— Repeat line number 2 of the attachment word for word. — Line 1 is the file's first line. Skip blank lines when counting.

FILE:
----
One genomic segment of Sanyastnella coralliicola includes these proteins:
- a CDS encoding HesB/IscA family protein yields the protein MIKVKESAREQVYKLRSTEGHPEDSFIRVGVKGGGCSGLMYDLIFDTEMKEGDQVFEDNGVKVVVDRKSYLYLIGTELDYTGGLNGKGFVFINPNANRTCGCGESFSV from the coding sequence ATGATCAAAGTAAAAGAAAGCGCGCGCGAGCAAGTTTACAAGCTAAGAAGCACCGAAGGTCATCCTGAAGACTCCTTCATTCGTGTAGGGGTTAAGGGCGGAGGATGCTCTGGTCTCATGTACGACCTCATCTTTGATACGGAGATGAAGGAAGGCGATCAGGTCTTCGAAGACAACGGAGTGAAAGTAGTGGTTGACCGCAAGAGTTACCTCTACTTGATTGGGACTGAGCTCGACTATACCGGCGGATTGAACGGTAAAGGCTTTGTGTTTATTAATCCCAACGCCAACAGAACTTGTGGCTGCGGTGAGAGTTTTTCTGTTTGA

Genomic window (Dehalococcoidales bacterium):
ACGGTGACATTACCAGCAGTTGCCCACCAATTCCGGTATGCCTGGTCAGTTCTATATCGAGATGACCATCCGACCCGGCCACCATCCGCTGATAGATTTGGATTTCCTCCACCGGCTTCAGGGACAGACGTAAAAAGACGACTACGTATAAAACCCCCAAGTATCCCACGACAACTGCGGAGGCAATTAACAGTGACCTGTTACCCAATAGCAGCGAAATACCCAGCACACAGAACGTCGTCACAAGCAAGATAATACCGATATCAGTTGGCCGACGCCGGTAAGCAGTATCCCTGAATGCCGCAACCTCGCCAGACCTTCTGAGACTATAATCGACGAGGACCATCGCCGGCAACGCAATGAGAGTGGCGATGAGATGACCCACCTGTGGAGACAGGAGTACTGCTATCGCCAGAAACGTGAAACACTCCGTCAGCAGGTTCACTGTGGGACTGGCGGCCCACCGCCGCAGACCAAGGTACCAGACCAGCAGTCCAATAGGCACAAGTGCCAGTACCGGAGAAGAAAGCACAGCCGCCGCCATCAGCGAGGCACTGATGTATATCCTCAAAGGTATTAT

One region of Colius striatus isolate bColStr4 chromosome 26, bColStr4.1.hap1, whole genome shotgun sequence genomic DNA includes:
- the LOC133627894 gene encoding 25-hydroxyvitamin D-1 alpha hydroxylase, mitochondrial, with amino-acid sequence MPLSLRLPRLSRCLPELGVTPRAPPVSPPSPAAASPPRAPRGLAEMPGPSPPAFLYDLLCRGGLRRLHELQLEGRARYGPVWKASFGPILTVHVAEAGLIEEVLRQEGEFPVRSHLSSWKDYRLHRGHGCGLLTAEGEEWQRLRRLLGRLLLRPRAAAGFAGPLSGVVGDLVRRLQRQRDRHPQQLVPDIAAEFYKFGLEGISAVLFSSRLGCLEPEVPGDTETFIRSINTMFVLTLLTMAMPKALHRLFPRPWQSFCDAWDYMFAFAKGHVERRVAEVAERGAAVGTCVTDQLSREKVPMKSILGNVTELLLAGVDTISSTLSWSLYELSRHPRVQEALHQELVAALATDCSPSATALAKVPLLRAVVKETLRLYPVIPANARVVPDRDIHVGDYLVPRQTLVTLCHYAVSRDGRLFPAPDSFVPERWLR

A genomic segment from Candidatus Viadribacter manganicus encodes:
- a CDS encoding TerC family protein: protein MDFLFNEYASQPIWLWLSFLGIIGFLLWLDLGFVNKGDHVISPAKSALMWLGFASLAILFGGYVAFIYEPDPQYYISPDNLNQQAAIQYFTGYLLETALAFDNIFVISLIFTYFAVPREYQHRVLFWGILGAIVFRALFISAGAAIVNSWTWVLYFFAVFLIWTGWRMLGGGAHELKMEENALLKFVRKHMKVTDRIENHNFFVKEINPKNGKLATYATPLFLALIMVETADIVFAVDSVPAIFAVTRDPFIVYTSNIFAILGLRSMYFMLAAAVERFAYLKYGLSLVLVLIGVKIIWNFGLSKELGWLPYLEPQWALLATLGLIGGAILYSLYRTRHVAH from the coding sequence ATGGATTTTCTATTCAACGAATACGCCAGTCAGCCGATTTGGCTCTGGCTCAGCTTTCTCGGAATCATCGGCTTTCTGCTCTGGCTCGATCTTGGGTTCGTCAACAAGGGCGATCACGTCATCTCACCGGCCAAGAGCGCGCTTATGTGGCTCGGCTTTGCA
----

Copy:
- a CDS encoding HesB/IscA family protein yields the protein MIKVKESAREQVYKLRSTEGHPEDSFIRVGVKGGGCSGLMYDLIFDTEMKEGDQVFEDNGVKVVVDRKSYLYLIGTELDYTGGLNGKGFVFINPNANRTCGCGESFSV from the coding sequence ATGATCAAAGTAAAAGAAAGCGCGCGCGAGCAAGTTTACAAGCTAAGAAGCACCGAAGGTCATCCTGAAGACTCCTTCATTCGTGTAGGGGTTAAGGGCGGAGGATGCTCTGGTCTCATGTACGACCTCATCTTTGATACGGAGATGAAGGAAGGCGATCAGGTCTTCGAAGACAACGGAGTGAAAGTAGTGGTTGACCGCAAGAGTTACCTCTACTTGATTGGGACTGAGCTCGACTATACCGGCGGATTGAACGGTAAAGGCTTTGTGTTTATTAATCCCAACGCCAACAGAACTTGTGGCTGCGGTGAGAGTTTTTCTGTTTGA